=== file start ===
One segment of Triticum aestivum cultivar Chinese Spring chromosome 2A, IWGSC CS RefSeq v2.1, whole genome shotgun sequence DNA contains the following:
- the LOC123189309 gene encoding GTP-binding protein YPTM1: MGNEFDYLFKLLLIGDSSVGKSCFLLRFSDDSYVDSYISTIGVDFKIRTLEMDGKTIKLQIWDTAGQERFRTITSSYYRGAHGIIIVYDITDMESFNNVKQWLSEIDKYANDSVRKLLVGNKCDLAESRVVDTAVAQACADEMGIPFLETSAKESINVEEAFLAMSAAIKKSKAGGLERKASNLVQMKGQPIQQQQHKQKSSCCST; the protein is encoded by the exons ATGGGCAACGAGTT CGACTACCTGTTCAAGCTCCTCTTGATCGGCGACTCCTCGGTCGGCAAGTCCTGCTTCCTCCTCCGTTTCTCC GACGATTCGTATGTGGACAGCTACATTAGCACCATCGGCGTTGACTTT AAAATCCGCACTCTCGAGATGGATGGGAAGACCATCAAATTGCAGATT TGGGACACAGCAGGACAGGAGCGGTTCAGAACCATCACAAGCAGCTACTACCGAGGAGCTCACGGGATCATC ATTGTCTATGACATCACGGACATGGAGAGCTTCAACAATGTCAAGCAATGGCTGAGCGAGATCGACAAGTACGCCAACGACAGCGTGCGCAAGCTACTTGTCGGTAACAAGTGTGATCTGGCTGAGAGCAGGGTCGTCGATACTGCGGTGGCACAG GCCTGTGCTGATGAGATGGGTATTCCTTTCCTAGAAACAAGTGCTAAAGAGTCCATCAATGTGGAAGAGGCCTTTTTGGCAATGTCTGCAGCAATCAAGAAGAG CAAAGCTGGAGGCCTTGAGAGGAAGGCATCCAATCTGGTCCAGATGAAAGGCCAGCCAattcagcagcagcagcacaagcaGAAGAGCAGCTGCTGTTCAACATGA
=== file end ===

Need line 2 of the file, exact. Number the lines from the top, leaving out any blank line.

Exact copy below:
- the LOC123189309 gene encoding GTP-binding protein YPTM1: MGNEFDYLFKLLLIGDSSVGKSCFLLRFSDDSYVDSYISTIGVDFKIRTLEMDGKTIKLQIWDTAGQERFRTITSSYYRGAHGIIIVYDITDMESFNNVKQWLSEIDKYANDSVRKLLVGNKCDLAESRVVDTAVAQACADEMGIPFLETSAKESINVEEAFLAMSAAIKKSKAGGLERKASNLVQMKGQPIQQQQHKQKSSCCST; the protein is encoded by the exons ATGGGCAACGAGTT CGACTACCTGTTCAAGCTCCTCTTGATCGGCGACTCCTCGGTCGGCAAGTCCTGCTTCCTCCTCCGTTTCTCC GACGATTCGTATGTGGACAGCTACATTAGCACCATCGGCGTTGACTTT AAAATCCGCACTCTCGAGATGGATGGGAAGACCATCAAATTGCAGATT TGGGACACAGCAGGACAGGAGCGGTTCAGAACCATCACAAGCAGCTACTACCGAGGAGCTCACGGGATCATC ATTGTCTATGACATCACGGACATGGAGAGCTTCAACAATGTCAAGCAATGGCTGAGCGAGATCGACAAGTACGCCAACGACAGCGTGCGCAAGCTACTTGTCGGTAACAAGTGTGATCTGGCTGAGAGCAGGGTCGTCGATACTGCGGTGGCACAG GCCTGTGCTGATGAGATGGGTATTCCTTTCCTAGAAACAAGTGCTAAAGAGTCCATCAATGTGGAAGAGGCCTTTTTGGCAATGTCTGCAGCAATCAAGAAGAG CAAAGCTGGAGGCCTTGAGAGGAAGGCATCCAATCTGGTCCAGATGAAAGGCCAGCCAattcagcagcagcagcacaagcaGAAGAGCAGCTGCTGTTCAACATGA